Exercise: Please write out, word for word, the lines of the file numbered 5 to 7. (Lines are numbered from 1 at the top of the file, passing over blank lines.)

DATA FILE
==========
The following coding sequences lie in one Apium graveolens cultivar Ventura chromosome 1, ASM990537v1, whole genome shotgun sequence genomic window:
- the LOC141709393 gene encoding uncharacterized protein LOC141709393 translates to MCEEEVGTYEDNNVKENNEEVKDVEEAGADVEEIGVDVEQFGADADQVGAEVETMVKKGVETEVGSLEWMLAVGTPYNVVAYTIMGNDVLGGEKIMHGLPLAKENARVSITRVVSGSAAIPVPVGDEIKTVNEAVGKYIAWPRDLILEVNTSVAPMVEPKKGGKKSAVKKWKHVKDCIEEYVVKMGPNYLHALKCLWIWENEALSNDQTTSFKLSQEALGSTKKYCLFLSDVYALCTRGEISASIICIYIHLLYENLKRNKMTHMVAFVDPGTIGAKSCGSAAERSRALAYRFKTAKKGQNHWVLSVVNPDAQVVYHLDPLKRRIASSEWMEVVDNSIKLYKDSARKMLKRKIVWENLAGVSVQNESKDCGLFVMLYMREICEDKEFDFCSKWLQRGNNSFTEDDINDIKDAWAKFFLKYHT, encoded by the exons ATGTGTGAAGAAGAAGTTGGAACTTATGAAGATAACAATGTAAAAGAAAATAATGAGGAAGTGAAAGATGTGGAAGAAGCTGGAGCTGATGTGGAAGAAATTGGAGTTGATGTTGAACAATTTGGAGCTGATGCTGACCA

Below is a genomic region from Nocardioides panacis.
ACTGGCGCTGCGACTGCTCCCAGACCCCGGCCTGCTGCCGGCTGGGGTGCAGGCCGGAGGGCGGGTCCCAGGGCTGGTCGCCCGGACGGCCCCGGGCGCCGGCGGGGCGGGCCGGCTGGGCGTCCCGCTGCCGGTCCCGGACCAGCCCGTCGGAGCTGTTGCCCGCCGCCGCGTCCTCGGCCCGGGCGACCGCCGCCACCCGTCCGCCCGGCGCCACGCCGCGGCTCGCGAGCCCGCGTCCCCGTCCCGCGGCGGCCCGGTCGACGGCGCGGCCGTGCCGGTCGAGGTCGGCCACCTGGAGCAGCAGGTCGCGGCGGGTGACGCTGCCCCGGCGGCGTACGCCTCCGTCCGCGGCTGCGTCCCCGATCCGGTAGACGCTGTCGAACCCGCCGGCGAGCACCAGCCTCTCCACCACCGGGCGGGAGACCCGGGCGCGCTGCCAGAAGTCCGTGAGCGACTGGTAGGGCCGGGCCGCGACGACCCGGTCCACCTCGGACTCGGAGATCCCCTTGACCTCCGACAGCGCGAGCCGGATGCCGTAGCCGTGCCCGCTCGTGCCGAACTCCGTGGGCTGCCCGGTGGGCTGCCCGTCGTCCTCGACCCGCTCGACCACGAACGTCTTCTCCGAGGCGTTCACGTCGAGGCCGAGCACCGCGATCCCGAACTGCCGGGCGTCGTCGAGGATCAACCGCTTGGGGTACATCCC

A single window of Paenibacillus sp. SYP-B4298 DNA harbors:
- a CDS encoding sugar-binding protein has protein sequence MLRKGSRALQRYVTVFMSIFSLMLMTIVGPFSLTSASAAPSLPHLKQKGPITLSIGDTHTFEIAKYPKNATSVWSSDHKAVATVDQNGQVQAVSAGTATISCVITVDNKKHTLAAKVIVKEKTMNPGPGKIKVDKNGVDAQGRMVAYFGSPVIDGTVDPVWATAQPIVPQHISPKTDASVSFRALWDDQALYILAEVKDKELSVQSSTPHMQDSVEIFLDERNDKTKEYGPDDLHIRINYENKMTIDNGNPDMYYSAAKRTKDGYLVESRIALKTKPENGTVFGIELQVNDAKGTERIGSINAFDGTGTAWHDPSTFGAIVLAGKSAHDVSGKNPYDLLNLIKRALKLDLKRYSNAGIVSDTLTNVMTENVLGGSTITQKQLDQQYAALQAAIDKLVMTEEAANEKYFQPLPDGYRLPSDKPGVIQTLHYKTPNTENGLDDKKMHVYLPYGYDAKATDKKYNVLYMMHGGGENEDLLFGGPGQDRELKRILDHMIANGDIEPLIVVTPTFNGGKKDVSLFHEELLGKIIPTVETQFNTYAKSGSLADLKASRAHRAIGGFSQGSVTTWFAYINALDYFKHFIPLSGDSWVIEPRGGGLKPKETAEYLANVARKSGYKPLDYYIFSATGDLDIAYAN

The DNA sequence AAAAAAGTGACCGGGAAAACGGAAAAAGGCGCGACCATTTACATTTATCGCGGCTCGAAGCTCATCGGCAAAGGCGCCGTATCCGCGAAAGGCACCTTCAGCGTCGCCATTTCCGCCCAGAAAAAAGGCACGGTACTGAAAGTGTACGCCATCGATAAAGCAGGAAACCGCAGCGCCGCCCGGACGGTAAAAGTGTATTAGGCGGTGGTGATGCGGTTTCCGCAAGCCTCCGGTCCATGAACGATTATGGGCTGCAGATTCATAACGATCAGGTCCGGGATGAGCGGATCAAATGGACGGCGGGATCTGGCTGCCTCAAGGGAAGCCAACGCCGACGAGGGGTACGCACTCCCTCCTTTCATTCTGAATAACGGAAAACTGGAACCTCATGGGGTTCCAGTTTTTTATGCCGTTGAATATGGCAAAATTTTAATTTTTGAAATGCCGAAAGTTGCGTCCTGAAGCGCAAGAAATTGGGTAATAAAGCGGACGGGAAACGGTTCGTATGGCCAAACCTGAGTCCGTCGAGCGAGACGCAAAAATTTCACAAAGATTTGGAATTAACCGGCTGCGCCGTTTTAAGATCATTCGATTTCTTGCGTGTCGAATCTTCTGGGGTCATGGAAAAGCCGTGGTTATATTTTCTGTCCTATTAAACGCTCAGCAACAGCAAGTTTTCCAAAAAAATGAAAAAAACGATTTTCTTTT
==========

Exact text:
A single window of Paenibacillus sp. SYP-B4298 DNA harbors:
- a CDS encoding sugar-binding protein has protein sequence MLRKGSRALQRYVTVFMSIFSLMLMTIVGPFSLTSASAAPSLPHLKQKGPITLSIGDTHTFEIAKYPKNATSVWSSDHKAVATVDQNGQVQAVSAGTATISCVITVDNKKHTLAAKVIVKEKTMNPGPGKIKVDKNGVDAQGRMVAYFGSPVIDGTVDPVWATAQPIVPQHISPKTDASVSFRALWDDQALYILAEVKDKELSVQSSTPHMQDSVEIFLDERNDKTKEYGPDDLHIRINYENKMTIDNGNPDMYYSAAKRTKDGYLVESRIALKTKPENGTVFGIELQVNDAKGTERIGSINAFDGTGTAWHDPSTFGAIVLAGKSAHDVSGKNPYDLLNLIKRALKLDLKRYSNAGIVSDTLTNVMTENVLGGSTITQKQLDQQYAALQAAIDKLVMTEEAANEKYFQPLPDGYRLPSDKPGVIQTLHYKTPNTENGLDDKKMHVYLPYGYDAKATDKKYNVLYMMHGGGENEDLLFGGPGQDRELKRILDHMIANGDIEPLIVVTPTFNGGKKDVSLFHEELLGKIIPTVETQFNTYAKSGSLADLKASRAHRAIGGFSQGSVTTWFAYINALDYFKHFIPLSGDSWVIEPRGGGLKPKETAEYLANVARKSGYKPLDYYIFSATGDLDIAYAN

The DNA sequence AAAAAAGTGACCGGGAAAACGGAAAAAGGCGCGACCATTTACATTTATCGCGGCTCGAAGCTCATCGGCAAAGGCGCCGTATCCGCGAAAGGCACCTTCAGCGTCGCCATTTCCGCCCAGAAAAAAGGCACGGTACTGAAAGTGTACGCCATCGATAAAGCAGGAAACCGCAGCGCCGCCCGGACGGTAAAAGTGTATTAGGCGGTGGTGATGCGGTTTCCGCAAGCCTCCGGTCCATGAACGATTATGGGCTGCAGATTCATAACGATCAGGTCCGGGATGAGCGGATCAAATGGACGGCGGGATCTGGCTGCCTCAAGGGAAGCCAACGCCGACGAGGGGTACGCACTCCCTCCTTTCATTCTGAATAACGGAAAACTGGAACCTCATGGGGTTCCAGTTTTTTATGCCGTTGAATATGGCAAAATTTTAATTTTTGAAATGCCGAAAGTTGCGTCCTGAAGCGCAAGAAATTGGGTAATAAAGCGGACGGGAAACGGTTCGTATGGCCAAACCTGAGTCCGTCGAGCGAGACGCAAAAATTTCACAAAGATTTGGAATTAACCGGCTGCGCCGTTTTAAGATCATTCGATTTCTTGCGTGTCGAATCTTCTGGGGTCATGGAAAAGCCGTGGTTATATTTTCTGTCCTATTAAACGCTCAGCAACAGCAAGTTTTCCAAAAAAATGAAAAAAACGATTTTCTTTT